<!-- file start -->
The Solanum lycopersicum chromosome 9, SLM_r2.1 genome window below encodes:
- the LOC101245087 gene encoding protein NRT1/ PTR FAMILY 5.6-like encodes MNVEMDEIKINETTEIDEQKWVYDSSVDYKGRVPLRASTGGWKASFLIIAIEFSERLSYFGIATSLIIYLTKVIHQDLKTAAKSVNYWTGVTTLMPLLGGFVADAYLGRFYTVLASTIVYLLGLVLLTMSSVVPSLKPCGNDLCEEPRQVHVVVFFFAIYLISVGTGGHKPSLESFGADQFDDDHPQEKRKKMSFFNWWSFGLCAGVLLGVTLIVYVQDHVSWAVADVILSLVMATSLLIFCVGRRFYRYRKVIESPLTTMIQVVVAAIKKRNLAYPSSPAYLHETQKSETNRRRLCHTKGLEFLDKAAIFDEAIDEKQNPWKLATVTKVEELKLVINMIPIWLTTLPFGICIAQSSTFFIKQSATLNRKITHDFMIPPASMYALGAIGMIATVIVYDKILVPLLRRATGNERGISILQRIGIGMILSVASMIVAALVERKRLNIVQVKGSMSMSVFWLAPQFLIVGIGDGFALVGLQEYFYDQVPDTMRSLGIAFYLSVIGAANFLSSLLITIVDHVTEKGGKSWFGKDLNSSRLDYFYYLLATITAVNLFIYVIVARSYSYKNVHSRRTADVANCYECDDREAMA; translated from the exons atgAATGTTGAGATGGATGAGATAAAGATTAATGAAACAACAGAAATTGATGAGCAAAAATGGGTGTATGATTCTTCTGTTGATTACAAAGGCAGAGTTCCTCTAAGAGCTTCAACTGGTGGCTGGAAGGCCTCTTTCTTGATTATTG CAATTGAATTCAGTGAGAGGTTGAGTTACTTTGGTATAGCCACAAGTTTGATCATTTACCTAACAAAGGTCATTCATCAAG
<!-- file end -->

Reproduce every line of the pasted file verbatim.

The Solanum lycopersicum chromosome 9, SLM_r2.1 genome window below encodes:
- the LOC101245087 gene encoding protein NRT1/ PTR FAMILY 5.6-like encodes MNVEMDEIKINETTEIDEQKWVYDSSVDYKGRVPLRASTGGWKASFLIIAIEFSERLSYFGIATSLIIYLTKVIHQDLKTAAKSVNYWTGVTTLMPLLGGFVADAYLGRFYTVLASTIVYLLGLVLLTMSSVVPSLKPCGNDLCEEPRQVHVVVFFFAIYLISVGTGGHKPSLESFGADQFDDDHPQEKRKKMSFFNWWSFGLCAGVLLGVTLIVYVQDHVSWAVADVILSLVMATSLLIFCVGRRFYRYRKVIESPLTTMIQVVVAAIKKRNLAYPSSPAYLHETQKSETNRRRLCHTKGLEFLDKAAIFDEAIDEKQNPWKLATVTKVEELKLVINMIPIWLTTLPFGICIAQSSTFFIKQSATLNRKITHDFMIPPASMYALGAIGMIATVIVYDKILVPLLRRATGNERGISILQRIGIGMILSVASMIVAALVERKRLNIVQVKGSMSMSVFWLAPQFLIVGIGDGFALVGLQEYFYDQVPDTMRSLGIAFYLSVIGAANFLSSLLITIVDHVTEKGGKSWFGKDLNSSRLDYFYYLLATITAVNLFIYVIVARSYSYKNVHSRRTADVANCYECDDREAMA; translated from the exons atgAATGTTGAGATGGATGAGATAAAGATTAATGAAACAACAGAAATTGATGAGCAAAAATGGGTGTATGATTCTTCTGTTGATTACAAAGGCAGAGTTCCTCTAAGAGCTTCAACTGGTGGCTGGAAGGCCTCTTTCTTGATTATTG CAATTGAATTCAGTGAGAGGTTGAGTTACTTTGGTATAGCCACAAGTTTGATCATTTACCTAACAAAGGTCATTCATCAAG